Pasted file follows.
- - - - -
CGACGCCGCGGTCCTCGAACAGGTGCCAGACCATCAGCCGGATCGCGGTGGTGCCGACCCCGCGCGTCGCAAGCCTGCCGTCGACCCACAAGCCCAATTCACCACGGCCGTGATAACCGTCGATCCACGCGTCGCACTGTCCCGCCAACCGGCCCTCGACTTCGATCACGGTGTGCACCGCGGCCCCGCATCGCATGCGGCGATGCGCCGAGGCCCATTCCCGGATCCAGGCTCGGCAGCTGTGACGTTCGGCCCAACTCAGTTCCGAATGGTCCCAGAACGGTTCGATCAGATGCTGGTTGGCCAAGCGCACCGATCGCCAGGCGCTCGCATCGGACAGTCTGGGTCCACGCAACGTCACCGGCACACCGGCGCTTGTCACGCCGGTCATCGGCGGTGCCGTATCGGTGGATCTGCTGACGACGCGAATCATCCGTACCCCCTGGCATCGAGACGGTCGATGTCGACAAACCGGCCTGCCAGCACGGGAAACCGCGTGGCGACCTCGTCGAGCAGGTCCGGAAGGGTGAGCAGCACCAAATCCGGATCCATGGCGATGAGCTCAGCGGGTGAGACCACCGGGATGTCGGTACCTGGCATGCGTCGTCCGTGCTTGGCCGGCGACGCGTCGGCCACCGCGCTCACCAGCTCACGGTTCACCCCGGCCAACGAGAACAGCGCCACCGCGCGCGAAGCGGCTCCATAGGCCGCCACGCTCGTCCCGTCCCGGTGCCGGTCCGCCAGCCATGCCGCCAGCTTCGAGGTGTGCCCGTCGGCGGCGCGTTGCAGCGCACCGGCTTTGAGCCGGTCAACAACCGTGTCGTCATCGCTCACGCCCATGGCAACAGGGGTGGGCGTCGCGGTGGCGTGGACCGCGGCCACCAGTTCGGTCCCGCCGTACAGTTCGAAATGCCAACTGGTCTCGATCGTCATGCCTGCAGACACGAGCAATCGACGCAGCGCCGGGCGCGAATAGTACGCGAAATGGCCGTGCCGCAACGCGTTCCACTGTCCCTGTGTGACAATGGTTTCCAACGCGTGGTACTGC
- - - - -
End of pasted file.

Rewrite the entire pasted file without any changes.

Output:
CGACGCCGCGGTCCTCGAACAGGTGCCAGACCATCAGCCGGATCGCGGTGGTGCCGACCCCGCGCGTCGCAAGCCTGCCGTCGACCCACAAGCCCAATTCACCACGGCCGTGATAACCGTCGATCCACGCGTCGCACTGTCCCGCCAACCGGCCCTCGACTTCGATCACGGTGTGCACCGCGGCCCCGCATCGCATGCGGCGATGCGCCGAGGCCCATTCCCGGATCCAGGCTCGGCAGCTGTGACGTTCGGCCCAACTCAGTTCCGAATGGTCCCAGAACGGTTCGATCAGATGCTGGTTGGCCAAGCGCACCGATCGCCAGGCGCTCGCATCGGACAGTCTGGGTCCACGCAACGTCACCGGCACACCGGCGCTTGTCACGCCGGTCATCGGCGGTGCCGTATCGGTGGATCTGCTGACGACGCGAATCATCCGTACCCCCTGGCATCGAGACGGTCGATGTCGACAAACCGGCCTGCCAGCACGGGAAACCGCGTGGCGACCTCGTCGAGCAGGTCCGGAAGGGTGAGCAGCACCAAATCCGGATCCATGGCGATGAGCTCAGCGGGTGAGACCACCGGGATGTCGGTACCTGGCATGCGTCGTCCGTGCTTGGCCGGCGACGCGTCGGCCACCGCGCTCACCAGCTCACGGTTCACCCCGGCCAACGAGAACAGCGCCACCGCGCGCGAAGCGGCTCCATAGGCCGCCACGCTCGTCCCGTCCCGGTGCCGGTCCGCCAGCCATGCCGCCAGCTTCGAGGTGTGCCCGTCGGCGGCGCGTTGCAGCGCACCGGCTTTGAGCCGGTCAACAACCGTGTCGTCATCGCTCACGCCCATGGCAACAGGGGTGGGCGTCGCGGTGGCGTGGACCGCGGCCACCAGTTCGGTCCCGCCGTACAGTTCGAAATGCCAACTGGTCTCGATCGTCATGCCTGCAGACACGAGCAATCGACGCAGCGCCGGGCGCGAATAGTACGCGAAATGGCCGTGCCGCAACGCGTTCCACTGTCCCTGTGTGACAATGGTTTCCAACGCGTGGTACTGC